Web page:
A lazy jack system on your sailboat – a classic case of form vs. function. Some say it’s uncool. Some say it’s the usefulness that matters. Up to you to decide.
Lazy jacks are rigging lines that are fitted to the upper section of the mast and come down towards the back and middle of the boom. A properly installed system of lazy jacks are meant to help guide the sail down as it’s being doused or reefed to make the job easier. Using lazy jacks is a great idea for singlehanded sailors, those who are short on crew or for a lazy crew that just wants the job to be easier! Some lazy jack systems are fixed while others can be detached from the boom and stowed against the mast. What they are is basically a guiding system to keep the sail over the boom as it’s coming down rather than having it fall over into the cockpit cluttering everything up. Lazy jacks are most common in Bermuda rigged sloop sailboats but can also be found or more traditional gaff rigs.
Lazy jack systems can be bought off-the-shelf or custom made. Neither is necessarily the best way to go about it. It all depends on your boat, your needs and how you want the system installed. Of course, if you have time to work on it, doing the job yourself is the most inexpensive way of installing a lazyjacks system. Plus, another benefit of making them yourself is that you can build the system specially designed for your boat, to fit perfectly and work better than off-the-shelf systems. You can likely put a lot more thought into building materials and end up with a system that not only works better, but also lasts a lot longer.
There are plenty of sailors that think they are uncool and unnecessary, especially hardcore racers. But at the same time, there are plenty of function-minded sailors and cruisers that swear by them and don’t give a rat’s ass what the other guys think about them. Some claim they can catch on sail battens when hoisting and can also chafe the sail when left on while sailing. Those are obvious downsides. But a point in favor of the lazy jack followers is that a properly installed system that can be stowed at the mast while not in use offers the best of both worlds. You can move the lines aft and deploy them before dousing or reefing and then put them back against the mast when it’s time to hoist again. Even some racers claim this is the way to go.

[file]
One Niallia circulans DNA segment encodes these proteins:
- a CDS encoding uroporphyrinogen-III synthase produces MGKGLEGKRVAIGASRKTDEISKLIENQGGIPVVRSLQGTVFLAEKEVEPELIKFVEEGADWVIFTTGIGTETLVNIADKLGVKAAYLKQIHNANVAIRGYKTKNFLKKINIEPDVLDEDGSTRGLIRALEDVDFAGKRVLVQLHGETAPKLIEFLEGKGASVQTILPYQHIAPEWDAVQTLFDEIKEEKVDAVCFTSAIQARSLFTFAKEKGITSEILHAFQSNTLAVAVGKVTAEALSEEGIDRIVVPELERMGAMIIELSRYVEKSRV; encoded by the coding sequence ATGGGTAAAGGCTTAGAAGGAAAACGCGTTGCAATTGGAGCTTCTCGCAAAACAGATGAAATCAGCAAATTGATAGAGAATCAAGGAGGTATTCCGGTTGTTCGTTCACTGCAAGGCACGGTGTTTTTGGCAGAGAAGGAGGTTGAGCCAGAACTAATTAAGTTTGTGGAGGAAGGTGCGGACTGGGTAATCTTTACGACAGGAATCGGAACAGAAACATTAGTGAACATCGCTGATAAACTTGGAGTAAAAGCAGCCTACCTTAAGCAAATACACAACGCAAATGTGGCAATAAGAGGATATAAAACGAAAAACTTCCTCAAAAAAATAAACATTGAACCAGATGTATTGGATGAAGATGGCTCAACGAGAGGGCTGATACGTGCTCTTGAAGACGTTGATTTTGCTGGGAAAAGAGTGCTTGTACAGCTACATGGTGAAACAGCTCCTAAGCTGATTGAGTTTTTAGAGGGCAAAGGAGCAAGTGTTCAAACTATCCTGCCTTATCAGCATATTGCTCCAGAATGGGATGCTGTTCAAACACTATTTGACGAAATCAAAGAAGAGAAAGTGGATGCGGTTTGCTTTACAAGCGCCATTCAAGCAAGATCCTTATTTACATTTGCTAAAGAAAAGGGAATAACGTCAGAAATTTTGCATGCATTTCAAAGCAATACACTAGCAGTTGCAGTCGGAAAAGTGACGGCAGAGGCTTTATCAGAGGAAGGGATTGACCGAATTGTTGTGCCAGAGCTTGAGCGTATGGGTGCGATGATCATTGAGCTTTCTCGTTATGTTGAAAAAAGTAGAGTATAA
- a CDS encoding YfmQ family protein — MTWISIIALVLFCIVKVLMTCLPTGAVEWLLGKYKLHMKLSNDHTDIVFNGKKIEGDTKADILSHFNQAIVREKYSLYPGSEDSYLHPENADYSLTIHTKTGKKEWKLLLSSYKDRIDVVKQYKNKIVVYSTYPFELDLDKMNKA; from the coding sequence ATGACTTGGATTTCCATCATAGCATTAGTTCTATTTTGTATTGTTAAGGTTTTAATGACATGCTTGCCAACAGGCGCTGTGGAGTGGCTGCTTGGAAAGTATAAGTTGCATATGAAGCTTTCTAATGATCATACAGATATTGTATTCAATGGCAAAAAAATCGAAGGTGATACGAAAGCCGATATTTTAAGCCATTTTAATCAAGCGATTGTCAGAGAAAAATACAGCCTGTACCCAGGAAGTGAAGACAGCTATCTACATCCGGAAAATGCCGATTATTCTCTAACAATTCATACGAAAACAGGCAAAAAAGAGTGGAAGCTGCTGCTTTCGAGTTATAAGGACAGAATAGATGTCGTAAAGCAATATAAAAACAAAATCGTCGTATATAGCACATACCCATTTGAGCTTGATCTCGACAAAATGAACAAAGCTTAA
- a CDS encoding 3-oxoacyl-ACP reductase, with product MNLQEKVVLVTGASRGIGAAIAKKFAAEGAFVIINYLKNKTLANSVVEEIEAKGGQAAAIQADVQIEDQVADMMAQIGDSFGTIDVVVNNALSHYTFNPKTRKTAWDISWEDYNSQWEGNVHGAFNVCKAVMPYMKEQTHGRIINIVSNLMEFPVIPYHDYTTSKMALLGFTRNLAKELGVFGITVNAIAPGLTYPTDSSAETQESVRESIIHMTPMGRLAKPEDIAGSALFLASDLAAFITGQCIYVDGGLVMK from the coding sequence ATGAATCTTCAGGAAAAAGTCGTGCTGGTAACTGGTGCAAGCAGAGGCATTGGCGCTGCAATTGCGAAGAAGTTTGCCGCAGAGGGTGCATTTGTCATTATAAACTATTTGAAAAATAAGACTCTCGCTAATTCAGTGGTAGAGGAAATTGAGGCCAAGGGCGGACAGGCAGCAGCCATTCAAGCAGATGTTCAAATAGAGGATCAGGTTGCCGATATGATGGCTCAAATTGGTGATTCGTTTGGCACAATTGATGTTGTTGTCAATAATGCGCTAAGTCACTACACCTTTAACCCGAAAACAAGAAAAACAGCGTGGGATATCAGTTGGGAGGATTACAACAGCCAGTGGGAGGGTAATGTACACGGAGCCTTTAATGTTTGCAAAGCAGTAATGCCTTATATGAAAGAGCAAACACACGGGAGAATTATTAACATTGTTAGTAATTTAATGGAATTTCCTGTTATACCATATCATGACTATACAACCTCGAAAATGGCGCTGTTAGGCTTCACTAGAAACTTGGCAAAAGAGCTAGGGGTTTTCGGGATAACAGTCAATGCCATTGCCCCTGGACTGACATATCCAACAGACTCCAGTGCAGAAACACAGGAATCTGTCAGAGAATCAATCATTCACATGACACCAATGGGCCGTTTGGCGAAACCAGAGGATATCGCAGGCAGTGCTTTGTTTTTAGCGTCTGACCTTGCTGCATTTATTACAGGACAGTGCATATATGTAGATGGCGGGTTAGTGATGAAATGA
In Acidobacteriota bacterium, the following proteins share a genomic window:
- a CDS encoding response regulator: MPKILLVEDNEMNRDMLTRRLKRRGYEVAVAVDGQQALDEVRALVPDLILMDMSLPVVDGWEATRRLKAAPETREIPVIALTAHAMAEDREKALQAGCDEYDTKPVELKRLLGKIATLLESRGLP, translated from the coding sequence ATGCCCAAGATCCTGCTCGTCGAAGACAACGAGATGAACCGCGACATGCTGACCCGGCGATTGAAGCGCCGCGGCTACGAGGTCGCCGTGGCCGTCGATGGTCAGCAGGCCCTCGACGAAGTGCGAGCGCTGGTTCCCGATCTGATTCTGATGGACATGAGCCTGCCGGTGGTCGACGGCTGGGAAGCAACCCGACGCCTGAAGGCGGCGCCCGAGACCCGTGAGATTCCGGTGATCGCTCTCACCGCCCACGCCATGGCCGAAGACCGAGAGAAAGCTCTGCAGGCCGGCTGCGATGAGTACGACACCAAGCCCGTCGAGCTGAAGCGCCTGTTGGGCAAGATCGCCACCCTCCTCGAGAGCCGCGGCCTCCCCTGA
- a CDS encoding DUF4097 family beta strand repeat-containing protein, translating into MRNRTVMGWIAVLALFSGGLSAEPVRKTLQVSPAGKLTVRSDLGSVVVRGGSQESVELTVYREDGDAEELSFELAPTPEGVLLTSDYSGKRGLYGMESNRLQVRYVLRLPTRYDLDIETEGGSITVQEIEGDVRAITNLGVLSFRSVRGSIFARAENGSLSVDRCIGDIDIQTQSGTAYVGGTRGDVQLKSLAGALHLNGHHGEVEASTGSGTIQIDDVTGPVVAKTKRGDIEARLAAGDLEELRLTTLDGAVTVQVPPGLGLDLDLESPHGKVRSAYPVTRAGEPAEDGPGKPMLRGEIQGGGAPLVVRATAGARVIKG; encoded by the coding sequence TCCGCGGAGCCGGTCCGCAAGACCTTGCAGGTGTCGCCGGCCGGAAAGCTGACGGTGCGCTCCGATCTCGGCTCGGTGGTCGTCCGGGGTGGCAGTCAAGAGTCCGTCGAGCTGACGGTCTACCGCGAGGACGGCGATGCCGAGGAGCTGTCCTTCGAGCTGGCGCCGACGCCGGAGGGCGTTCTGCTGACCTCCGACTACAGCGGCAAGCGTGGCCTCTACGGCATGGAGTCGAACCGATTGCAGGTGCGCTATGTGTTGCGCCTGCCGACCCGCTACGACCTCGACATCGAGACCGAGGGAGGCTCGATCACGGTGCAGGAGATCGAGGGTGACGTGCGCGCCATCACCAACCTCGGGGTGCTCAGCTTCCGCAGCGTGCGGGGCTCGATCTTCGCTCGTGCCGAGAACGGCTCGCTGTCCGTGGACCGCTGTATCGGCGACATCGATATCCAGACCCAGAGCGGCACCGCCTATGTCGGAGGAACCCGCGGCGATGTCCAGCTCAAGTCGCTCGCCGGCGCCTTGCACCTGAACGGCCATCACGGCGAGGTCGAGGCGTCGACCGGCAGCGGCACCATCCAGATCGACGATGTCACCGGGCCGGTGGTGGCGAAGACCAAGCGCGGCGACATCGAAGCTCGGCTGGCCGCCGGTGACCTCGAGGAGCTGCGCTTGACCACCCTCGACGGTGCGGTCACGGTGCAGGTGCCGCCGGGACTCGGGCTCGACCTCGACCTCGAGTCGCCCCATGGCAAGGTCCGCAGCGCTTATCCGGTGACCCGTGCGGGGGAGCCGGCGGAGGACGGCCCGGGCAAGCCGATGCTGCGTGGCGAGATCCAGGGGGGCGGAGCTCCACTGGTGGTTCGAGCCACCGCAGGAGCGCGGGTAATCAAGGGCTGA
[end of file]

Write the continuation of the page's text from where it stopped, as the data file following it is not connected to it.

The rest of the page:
The point of the matter here is simple. Will they work for you or not?
The point of the matter here is simple. Will they work for you or not? Will they help you improve your time aboard by making the job of a douse or reef easier? If your crew needs the extra benefit, or you sail alone, it makes total sense to run lazy jacks. Screw what everyone else thinks. At the end of the day, if your crew needs the extra help, having lazy jacks can even boost your safety factor aboard by not having to deal with the sail when you have to worry about more important things like docking or getting ready for a storm. In which case, who the heck cares if they are uncool? Get lazy… jack!
Where to Buy
Check out the popular Harken Lazy Jack Systems. They have two. One for small boats and one for large boats. Simple. – Below is a link to the large Harken Lazy Jack Kit on Amazon:
Chip Ford, who was kind enough to provide us with the photo of his boat, has a straightforward guide on how he installed the Harken Lazy Jacks. Check it out here.